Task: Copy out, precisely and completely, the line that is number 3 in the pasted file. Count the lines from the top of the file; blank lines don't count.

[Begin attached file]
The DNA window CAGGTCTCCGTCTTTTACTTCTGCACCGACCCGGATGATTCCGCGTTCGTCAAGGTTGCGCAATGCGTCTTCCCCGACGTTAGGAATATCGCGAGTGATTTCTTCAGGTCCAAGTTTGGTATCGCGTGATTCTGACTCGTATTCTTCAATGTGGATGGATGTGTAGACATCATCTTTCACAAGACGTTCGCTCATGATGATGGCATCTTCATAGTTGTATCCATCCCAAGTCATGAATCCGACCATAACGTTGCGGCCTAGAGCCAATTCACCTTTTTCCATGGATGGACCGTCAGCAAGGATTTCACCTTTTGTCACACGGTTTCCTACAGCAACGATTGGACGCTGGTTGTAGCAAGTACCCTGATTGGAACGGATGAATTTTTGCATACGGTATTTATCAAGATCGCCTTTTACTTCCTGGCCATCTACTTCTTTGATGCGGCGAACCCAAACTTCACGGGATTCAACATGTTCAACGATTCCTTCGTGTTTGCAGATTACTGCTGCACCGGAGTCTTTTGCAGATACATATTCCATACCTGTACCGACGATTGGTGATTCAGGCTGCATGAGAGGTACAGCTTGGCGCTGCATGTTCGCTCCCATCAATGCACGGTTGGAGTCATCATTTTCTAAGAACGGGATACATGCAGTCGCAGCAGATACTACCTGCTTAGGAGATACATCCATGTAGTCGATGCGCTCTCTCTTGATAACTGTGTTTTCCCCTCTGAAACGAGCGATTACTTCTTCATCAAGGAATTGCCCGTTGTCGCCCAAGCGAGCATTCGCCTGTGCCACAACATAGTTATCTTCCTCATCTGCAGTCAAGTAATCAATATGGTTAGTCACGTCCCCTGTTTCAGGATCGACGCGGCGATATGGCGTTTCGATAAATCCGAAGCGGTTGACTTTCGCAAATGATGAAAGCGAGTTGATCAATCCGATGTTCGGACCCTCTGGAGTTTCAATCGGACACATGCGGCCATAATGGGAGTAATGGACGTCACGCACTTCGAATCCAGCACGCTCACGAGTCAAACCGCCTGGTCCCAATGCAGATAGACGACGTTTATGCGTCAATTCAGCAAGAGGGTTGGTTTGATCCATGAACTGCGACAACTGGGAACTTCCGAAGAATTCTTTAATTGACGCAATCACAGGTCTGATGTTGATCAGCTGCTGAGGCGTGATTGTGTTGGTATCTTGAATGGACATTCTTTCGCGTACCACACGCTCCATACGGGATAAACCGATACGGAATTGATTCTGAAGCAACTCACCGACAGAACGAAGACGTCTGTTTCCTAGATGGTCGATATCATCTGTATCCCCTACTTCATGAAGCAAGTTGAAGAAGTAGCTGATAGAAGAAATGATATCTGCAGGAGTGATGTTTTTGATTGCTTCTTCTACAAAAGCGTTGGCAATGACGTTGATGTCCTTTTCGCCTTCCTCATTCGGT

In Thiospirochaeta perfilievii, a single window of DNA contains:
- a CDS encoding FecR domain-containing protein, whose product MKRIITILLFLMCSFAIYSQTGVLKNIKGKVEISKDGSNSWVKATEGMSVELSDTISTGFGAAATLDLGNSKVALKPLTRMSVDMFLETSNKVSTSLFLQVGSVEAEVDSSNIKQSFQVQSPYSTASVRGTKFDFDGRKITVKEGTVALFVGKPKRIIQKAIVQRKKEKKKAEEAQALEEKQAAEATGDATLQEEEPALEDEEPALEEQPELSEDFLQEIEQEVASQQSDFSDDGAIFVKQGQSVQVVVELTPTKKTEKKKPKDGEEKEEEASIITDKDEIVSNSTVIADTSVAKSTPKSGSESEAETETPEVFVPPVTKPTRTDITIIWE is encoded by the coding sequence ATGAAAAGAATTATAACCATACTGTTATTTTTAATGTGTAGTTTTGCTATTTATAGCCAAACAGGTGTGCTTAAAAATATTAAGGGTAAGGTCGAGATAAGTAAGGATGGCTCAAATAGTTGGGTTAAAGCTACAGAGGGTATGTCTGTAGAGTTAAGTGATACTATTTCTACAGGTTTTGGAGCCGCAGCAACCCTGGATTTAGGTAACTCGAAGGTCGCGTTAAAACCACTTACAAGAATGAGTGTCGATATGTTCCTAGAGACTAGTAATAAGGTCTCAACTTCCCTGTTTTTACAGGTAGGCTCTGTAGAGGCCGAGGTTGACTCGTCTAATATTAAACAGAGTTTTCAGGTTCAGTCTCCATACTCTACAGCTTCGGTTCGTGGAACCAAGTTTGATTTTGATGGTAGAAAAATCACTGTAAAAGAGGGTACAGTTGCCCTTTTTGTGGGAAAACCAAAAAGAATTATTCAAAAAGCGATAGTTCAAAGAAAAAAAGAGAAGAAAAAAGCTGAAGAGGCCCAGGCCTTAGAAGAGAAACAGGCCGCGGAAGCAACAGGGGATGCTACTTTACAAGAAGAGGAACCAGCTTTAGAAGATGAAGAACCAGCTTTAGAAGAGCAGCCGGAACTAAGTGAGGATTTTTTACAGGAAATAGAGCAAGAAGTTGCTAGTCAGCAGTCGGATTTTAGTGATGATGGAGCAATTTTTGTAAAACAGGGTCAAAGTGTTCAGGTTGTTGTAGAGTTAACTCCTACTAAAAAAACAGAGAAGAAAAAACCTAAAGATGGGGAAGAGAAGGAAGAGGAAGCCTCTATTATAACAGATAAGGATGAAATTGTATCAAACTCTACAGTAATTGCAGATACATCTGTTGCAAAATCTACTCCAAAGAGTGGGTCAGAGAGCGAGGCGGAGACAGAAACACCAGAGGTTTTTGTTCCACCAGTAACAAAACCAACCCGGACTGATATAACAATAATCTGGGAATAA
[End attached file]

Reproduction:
- a CDS encoding FecR domain-containing protein, whose product MKRIITILLFLMCSFAIYSQTGVLKNIKGKVEISKDGSNSWVKATEGMSVELSDTISTGFGAAATLDLGNSKVALKPLTRMSVDMFLETSNKVSTSLFLQVGSVEAEVDSSNIKQSFQVQSPYSTASVRGTKFDFDGRKITVKEGTVALFVGKPKRIIQKAIVQRKKEKKKAEEAQALEEKQAAEATGDATLQEEEPALEDEEPALEEQPELSEDFLQEIEQEVASQQSDFSDDGAIFVKQGQSVQVVVELTPTKKTEKKKPKDGEEKEEEASIITDKDEIVSNSTVIADTSVAKSTPKSGSESEAETETPEVFVPPVTKPTRTDITIIWE is encoded by the coding sequence ATGAAAAGAATTATAACCATACTGTTATTTTTAATGTGTAGTTTTGCTATTTATAGCCAAACAGGTGTGCTTAAAAATATTAAGGGTAAGGTCGAGATAAGTAAGGATGGCTCAAATAGTTGGGTTAAAGCTACAGAGGGTATGTCTGTAGAGTTAAGTGATACTATTTCTACAGGTTTTGGAGCCGCAGCAACCCTGGATTTAGGTAACTCGAAGGTCGCGTTAAAACCACTTACAAGAATGAGTGTCGATATGTTCCTAGAGACTAGTAATAAGGTCTCAACTTCCCTGTTTTTACAGGTAGGCTCTGTAGAGGCCGAGGTTGACTCGTCTAATATTAAACAGAGTTTTCAGGTTCAGTCTCCATACTCTACAGCTTCGGTTCGTGGAACCAAGTTTGATTTTGATGGTAGAAAAATCACTGTAAAAGAGGGTACAGTTGCCCTTTTTGTGGGAAAACCAAAAAGAATTATTCAAAAAGCGATAGTTCAAAGAAAAAAAGAGAAGAAAAAAGCTGAAGAGGCCCAGGCCTTAGAAGAGAAACAGGCCGCGGAAGCAACAGGGGATGCTACTTTACAAGAAGAGGAACCAGCTTTAGAAGATGAAGAACCAGCTTTAGAAGAGCAGCCGGAACTAAGTGAGGATTTTTTACAGGAAATAGAGCAAGAAGTTGCTAGTCAGCAGTCGGATTTTAGTGATGATGGAGCAATTTTTGTAAAACAGGGTCAAAGTGTTCAGGTTGTTGTAGAGTTAACTCCTACTAAAAAAACAGAGAAGAAAAAACCTAAAGATGGGGAAGAGAAGGAAGAGGAAGCCTCTATTATAACAGATAAGGATGAAATTGTATCAAACTCTACAGTAATTGCAGATACATCTGTTGCAAAATCTACTCCAAAGAGTGGGTCAGAGAGCGAGGCGGAGACAGAAACACCAGAGGTTTTTGTTCCACCAGTAACAAAACCAACCCGGACTGATATAACAATAATCTGGGAATAA